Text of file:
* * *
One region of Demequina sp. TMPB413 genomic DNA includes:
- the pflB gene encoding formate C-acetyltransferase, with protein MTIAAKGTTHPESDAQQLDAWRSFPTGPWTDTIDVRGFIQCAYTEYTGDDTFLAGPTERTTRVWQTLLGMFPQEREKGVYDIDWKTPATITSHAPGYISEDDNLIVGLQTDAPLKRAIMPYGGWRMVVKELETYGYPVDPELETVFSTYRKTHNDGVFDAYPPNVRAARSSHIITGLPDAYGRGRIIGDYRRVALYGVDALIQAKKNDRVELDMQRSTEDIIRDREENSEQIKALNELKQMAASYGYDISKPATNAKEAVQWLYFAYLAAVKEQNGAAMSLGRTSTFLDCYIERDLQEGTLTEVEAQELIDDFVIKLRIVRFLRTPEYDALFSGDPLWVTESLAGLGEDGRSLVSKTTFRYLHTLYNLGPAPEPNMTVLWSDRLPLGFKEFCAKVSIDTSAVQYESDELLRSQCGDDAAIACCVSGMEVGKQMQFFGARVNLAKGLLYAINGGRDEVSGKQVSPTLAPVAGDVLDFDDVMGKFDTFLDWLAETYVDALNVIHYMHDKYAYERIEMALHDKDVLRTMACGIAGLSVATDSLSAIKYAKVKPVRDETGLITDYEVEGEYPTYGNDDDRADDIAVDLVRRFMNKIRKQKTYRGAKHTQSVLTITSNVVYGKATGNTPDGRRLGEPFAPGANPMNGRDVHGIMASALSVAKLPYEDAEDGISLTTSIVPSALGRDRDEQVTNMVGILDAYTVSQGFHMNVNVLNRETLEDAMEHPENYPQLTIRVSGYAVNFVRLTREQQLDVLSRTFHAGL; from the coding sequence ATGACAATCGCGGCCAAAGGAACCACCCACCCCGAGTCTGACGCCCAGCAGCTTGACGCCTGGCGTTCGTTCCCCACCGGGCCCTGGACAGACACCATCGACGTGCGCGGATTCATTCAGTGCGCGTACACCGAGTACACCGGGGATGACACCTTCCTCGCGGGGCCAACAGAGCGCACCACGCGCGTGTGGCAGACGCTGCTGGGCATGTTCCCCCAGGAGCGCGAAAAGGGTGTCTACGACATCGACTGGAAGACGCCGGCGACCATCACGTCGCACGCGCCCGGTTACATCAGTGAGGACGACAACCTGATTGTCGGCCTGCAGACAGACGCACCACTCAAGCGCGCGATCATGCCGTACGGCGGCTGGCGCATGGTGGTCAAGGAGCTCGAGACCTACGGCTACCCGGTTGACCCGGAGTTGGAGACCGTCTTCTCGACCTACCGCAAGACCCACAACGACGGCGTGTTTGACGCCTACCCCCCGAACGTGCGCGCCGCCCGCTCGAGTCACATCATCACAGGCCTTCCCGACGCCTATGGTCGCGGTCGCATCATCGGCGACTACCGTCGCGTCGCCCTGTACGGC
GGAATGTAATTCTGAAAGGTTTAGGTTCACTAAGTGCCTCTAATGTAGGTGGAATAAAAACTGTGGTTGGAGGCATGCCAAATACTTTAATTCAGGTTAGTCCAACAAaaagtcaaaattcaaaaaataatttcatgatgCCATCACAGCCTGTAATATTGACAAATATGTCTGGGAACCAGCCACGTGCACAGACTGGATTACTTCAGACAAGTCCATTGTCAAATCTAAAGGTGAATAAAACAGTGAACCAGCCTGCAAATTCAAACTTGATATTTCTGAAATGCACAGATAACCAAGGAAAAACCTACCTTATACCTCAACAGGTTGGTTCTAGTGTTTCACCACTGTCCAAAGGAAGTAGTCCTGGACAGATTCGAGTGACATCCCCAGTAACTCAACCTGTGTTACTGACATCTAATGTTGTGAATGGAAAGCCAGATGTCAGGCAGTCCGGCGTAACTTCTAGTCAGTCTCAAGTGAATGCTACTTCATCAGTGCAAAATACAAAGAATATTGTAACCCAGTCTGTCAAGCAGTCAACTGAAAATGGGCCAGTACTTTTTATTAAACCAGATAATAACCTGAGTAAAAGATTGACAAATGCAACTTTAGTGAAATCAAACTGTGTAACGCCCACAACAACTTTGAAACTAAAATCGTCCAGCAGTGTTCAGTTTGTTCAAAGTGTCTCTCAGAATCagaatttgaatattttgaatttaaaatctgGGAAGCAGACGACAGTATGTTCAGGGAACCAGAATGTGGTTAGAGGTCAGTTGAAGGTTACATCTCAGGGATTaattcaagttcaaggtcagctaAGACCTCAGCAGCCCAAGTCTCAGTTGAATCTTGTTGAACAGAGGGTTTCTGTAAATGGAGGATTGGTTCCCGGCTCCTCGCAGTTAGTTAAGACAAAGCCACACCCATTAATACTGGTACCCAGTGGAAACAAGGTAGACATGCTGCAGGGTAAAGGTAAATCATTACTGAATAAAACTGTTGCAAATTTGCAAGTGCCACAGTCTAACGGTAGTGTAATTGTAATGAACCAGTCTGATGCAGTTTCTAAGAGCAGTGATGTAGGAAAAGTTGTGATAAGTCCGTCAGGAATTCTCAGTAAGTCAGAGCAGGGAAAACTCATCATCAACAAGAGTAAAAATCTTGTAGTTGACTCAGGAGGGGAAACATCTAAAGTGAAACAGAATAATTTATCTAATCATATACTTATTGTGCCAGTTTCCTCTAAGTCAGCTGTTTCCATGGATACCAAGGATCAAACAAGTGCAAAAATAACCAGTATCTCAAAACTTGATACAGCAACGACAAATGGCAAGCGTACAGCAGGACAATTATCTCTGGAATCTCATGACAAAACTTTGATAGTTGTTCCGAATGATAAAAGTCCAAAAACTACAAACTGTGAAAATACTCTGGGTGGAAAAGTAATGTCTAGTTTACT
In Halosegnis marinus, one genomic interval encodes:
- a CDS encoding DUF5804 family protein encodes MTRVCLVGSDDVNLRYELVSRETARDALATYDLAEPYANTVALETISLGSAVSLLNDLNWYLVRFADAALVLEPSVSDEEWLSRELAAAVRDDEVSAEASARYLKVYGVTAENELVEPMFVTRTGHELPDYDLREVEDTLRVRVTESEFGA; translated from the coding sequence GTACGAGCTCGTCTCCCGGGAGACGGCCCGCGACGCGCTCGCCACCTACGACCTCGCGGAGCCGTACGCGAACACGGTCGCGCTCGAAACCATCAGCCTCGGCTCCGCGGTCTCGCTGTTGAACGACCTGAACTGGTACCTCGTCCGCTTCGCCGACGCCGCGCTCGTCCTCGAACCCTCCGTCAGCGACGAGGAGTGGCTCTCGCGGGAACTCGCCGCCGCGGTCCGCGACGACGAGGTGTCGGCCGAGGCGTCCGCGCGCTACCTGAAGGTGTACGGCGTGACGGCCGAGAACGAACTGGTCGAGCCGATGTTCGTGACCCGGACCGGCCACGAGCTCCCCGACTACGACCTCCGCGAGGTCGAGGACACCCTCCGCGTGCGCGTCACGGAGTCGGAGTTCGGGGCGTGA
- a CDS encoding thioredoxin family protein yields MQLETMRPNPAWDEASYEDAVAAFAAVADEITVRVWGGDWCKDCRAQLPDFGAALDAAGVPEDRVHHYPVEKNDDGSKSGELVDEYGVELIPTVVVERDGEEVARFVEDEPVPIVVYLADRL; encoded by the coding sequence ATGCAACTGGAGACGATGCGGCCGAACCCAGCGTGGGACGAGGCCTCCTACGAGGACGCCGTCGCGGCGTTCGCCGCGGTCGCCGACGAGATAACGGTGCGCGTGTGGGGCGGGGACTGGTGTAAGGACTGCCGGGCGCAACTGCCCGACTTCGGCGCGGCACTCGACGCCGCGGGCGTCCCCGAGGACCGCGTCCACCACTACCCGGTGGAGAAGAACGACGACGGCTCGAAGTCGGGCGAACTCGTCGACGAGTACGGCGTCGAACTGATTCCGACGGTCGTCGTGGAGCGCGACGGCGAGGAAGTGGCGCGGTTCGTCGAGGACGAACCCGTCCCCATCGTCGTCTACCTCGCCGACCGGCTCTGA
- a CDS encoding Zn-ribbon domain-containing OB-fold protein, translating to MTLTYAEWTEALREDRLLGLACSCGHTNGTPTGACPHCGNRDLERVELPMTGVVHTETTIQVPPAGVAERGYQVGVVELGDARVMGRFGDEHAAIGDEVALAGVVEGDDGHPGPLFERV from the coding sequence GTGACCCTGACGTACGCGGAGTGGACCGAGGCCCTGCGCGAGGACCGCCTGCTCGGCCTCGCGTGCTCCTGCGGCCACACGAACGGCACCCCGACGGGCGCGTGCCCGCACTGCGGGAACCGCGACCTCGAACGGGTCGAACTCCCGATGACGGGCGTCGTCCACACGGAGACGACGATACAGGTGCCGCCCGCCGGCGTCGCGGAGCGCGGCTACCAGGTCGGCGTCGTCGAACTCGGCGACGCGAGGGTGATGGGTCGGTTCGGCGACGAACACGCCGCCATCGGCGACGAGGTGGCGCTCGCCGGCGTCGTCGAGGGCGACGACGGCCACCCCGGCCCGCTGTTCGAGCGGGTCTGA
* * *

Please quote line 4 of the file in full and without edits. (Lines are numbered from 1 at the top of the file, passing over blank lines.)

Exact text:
In Halosegnis marinus, one genomic interval encodes: